IBM tries to make Oracle look sheep-ish

What is it with those demonic sheep?

IBM rolled out a new line of Unix server systems under the Power 7 nameplate on Monday. Analysts said IBM appears to be positioning the new machines as a counter to Oracle CEO Larry Ellison’s ambitious plans for selling high-end Sparc servers from newly acquired Sun Microsystems.

Both companies are angling to sell powerful (and expensive) systems that combine hardware and software, engineered and optimized for specific uses such as running complex financial operations. IBM’s press release lays out all their technical specs in detail.

But IBM didn’t stop there. Ellison has been trash-talking IBM for months now, and Big Blue answered back today with a feisty Facebook page (www.facebook.com/ServersForTruth) and a YouTube video that digs at Oracle on several points, including an episode last fall when an industry standards group fined Oracle $10,000 for using the group’s name in ads that didn’t meet its rules.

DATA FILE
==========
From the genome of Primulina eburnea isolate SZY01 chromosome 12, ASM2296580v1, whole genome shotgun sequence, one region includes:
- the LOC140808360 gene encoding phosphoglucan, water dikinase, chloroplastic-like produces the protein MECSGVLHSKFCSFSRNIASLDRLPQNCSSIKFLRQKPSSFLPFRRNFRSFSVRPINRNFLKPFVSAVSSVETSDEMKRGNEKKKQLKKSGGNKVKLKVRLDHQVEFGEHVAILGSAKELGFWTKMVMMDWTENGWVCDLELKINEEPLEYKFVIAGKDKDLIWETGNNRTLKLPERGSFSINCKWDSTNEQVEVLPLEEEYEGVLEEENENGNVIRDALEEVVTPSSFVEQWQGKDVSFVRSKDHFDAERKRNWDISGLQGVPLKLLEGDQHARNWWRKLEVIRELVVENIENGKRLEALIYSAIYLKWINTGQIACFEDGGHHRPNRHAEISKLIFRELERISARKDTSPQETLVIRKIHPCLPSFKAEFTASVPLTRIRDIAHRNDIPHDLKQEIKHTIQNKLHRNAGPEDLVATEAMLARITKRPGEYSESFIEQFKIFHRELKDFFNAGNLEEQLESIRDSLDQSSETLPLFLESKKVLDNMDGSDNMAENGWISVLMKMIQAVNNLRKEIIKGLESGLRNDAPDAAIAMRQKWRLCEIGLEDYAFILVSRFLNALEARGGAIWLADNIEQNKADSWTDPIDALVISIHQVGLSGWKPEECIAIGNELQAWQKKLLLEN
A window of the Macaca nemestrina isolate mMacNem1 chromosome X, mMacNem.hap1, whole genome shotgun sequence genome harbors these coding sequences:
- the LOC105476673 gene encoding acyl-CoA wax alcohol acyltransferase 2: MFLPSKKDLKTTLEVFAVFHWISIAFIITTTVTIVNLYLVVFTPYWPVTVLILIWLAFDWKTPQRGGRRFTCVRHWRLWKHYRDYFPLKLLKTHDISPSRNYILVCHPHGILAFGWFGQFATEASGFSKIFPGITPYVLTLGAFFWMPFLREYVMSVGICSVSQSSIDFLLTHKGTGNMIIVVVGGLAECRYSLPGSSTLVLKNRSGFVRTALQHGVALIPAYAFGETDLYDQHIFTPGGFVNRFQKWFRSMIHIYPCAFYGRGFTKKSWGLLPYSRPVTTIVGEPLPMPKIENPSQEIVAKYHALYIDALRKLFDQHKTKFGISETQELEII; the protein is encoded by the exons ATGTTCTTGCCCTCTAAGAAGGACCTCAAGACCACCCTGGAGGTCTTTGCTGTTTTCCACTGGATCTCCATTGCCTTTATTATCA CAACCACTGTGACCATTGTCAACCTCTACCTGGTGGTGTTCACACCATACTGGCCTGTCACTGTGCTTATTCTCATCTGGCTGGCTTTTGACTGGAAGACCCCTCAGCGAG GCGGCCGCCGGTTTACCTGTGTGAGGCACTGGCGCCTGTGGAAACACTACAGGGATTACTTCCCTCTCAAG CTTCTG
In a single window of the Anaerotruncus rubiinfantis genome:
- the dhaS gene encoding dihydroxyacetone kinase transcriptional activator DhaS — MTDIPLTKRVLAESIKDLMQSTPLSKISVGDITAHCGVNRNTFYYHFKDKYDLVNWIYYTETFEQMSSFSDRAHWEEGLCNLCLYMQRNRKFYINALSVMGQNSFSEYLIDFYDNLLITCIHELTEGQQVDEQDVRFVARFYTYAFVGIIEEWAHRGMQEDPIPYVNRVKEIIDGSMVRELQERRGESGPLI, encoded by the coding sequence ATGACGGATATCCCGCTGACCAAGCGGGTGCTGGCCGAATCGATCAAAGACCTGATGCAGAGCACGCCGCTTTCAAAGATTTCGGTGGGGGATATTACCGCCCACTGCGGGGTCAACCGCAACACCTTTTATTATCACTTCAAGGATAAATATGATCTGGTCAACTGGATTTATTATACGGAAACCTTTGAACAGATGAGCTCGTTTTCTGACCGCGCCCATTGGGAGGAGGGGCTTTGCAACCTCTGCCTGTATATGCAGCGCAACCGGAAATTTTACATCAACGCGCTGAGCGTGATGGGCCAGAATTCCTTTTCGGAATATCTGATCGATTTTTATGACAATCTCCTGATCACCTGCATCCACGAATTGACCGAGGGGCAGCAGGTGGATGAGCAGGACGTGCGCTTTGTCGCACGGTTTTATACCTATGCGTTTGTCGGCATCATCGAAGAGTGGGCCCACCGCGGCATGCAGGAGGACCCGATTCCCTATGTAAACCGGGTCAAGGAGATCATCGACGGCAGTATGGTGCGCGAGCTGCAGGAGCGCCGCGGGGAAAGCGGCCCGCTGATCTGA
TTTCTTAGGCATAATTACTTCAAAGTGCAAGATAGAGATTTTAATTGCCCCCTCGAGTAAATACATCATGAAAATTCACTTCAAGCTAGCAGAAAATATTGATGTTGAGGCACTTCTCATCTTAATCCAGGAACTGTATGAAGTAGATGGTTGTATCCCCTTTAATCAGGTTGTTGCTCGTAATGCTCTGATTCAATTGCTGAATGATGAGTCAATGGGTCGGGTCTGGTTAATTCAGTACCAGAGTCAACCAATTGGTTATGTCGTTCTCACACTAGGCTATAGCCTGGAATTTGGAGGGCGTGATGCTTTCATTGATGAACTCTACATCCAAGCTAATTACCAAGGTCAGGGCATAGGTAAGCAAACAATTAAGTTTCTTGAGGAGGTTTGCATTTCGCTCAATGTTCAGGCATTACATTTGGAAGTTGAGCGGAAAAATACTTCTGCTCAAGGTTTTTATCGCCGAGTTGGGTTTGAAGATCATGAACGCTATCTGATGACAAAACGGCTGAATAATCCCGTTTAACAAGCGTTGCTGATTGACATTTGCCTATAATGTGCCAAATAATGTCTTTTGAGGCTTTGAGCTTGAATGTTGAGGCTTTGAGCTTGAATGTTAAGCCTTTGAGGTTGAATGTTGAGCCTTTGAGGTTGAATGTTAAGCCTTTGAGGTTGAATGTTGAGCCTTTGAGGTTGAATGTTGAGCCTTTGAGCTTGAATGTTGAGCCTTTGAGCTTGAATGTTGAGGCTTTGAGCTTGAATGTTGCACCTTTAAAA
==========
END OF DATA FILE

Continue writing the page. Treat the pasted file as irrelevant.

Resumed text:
The video, which IBM says it produced in-house, is a fun spoof of a typically over-heated political campaign spot. Borrowing from former Hewlett-Packard CEO Carly Fiorina and her much-discussed ad attacking rival Senate candidate Tom Campbell,  IBM even threw in a cameo appearance by a sheep with glowing red eyes.


 

Tags: , , ,

 

Share this Post



 
 
 
  • Phobos

    “Oracle on several points, including an episode last fall when an industry standards group fined Oracle $10,000 for using the group’s name in ads that didn’t meet its rules.” yet, at the time of publishing but, shortly after, were approved and the group is called the TPC.

    Seriously, that’s IBM’s best come back from everything Larry said?… that’s sad…

  • IBM? Trying to pick a fight with Oracle? This will be fun to watch as it plays out. Of course, in the end, IBM will look stupid. Really. stupid.

  • Tan Yui

    Today, eBay announced to all its staffing vendors starting in November, 2010, they will hand over its entire staffing infrastructure to Kelly Staffing. A popular and cost effective alternative VMS services are prevalent in the Valley and cut the costs associated with supporting internal staffing departments. The downfall? Staffing agencies will no longer have exclusive access to hiring managers.

 
 
css.php